Lake Austin Residence
Hester + Hardaway Lake Austin Residence
David Lake
Courtesy Lake|Flato Architects David Lake
Ted Flato
Courtesy Lake|Flato Architects Ted Flato

When the subject of regionally appropriate, sustainable design comes up, Lake|Flato inevitably leaps to mind. The San Antonio firm has built a worldwide reputation for creating and exploring an intense relationship between architecture and landscape. “The mission of the work is to connect to the environment, to leverage the outdoors,” says Ted Flato, FAIA, who co-founded the firm with David Lake, FAIA.

The firm has done just that on inventive, user-friendly projects all over the country, ranging from custom homes to commercial and institutional buildings. Lake|Flato also has designed plenty of work in its own backyard, such as the master plan and several buildings at Pearl Brewery, a 26-acre mixed-use redevelopment complex in downtown San Antonio. Some of its homes—including the screened porch-enclosed Carraro Residence and the waterside Lake Austin House (residential architect’s 2004 Project of the Year)—have achieved near-iconic status. The firm recently introduced a prefab residence called The Porch House, which it’s building in a few different locations.

Among Lake|Flato’s many honors are the 2004 AIA Firm of the Year award, a 2009 Texas Medal of Arts, and more than 100 local, state, and national design awards. Lake and Flato have always incorporated sustainable principles into their work, and they’ve recently formalized that approach by committing to adopt the carbon-neutral targets of the 2030 Challenge.

What is the most gratifying aspect of residential practice?

The opportunity to work closely with individuals makes it different from other types of work—it’s personal. That can be good and bad, but mainly really good. You design it for them, with them. You really get to know people. Also, a lot of our projects have a larger land component, so we’re working with the architecture and the landscape. That’s one of the things we do best. We do a lot of second homes, where the goal is often to connect to the environment. Those are great opportunities to do outdoor rooms. The scale is another wonderful difference. People are really going to be closer to a house. It’s a fun opportunity to work on details.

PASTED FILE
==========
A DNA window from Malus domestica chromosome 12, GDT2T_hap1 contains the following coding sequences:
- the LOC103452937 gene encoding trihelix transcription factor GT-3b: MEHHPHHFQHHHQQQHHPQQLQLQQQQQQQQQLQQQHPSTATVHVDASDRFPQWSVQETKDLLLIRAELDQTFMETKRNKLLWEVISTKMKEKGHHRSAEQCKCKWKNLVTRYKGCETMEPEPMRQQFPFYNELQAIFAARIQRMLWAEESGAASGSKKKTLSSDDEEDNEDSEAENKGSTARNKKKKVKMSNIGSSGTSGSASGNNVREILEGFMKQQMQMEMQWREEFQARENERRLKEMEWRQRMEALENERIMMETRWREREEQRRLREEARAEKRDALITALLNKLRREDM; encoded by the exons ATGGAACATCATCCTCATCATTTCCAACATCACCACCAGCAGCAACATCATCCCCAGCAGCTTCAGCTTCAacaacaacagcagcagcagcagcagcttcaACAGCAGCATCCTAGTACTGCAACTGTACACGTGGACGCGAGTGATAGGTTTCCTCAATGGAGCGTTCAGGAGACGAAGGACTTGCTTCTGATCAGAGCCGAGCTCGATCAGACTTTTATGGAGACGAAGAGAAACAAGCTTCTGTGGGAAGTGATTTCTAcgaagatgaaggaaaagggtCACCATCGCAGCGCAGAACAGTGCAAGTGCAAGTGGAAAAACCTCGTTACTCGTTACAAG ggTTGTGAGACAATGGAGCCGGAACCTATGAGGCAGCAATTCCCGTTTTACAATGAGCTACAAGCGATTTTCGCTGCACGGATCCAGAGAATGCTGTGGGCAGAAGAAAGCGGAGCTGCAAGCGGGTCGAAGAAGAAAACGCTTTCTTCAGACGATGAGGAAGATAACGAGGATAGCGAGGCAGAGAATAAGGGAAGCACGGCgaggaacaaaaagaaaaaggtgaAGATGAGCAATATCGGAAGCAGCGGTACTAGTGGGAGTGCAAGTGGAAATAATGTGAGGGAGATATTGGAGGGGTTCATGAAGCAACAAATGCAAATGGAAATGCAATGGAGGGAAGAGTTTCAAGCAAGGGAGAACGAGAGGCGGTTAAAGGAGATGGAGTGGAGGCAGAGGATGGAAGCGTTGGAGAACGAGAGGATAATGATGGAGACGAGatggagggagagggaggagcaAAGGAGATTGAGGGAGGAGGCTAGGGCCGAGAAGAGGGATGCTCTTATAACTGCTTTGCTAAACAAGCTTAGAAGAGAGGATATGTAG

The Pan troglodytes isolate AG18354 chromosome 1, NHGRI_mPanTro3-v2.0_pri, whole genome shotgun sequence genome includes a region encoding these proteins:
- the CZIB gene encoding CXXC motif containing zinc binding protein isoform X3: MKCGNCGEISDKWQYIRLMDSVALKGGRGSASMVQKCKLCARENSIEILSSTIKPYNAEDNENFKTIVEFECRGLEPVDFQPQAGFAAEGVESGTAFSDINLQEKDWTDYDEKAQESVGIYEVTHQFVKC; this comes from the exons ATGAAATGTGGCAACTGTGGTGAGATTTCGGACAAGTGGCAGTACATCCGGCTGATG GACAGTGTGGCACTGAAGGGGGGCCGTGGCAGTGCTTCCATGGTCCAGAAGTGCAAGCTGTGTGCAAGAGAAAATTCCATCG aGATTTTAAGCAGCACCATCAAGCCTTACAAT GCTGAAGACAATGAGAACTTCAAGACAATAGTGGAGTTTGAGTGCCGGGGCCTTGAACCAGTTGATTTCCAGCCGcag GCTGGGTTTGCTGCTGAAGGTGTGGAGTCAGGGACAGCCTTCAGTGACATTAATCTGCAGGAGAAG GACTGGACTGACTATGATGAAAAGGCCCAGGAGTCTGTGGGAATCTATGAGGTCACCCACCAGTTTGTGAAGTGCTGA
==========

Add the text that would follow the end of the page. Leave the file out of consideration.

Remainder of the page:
What is the most frustrating aspect?

The most frustrating aspect is also that it’s very personal. That can be a challenge. Often you’re working with someone who isn’t used to doing construction. Part of it is just managing expectations, making the process enjoyable for the client.

What is your mission statement or firm goal?

We believe that architecture must be a partner with the environment: where the landscape and buildings are an inseparable team; where the forms, like with early vernacular buildings, are shaped by the climate; where the materials are of the place; where science and technology are combined with art and craft; and where the entire design is inherently sustainable.

What is the most indispensable tool in your office?

It’s hard to say people are a tool, but the people are the most indispensable part. Without this great group of people, it would be no fun.

What software does your firm use?

We use SketchUp quite a bit. Our main drafting software is Revit. Those are the two, for the most part.

Who is your ideal client?

Someone who is passionate about what we do, about the kinds of things we’re best at doing, which is architecture that is connected to the environment. Someone who appreciates what we do best. Someone who is engaging, challenging, but also very appreciative of the work we do and the efforts we put into it. A sense of humor certainly makes it fun.

What is your favorite building?

My problem is that I have so many favorite buildings. I love Taliesin West for its connection to that beautiful desert. Also, Louis Kahn’s buildings. The simplicity of almost all of them—the Kimbell, the Salk, a number of his other projects. They’re beautiful, simple, and beautifully detailed.

If you didn’t have the time to design your own house, who would you hire?

It would depend on the place very much. I think people have their environments that they’re very, very good at working in. If the home were in the outback or on a ranch, I’d get Glenn Murcutt. But if I’m in the city, I’d ask Steven Ehrlich. I’d call him up and say, ‘Do the house you did for yourself!’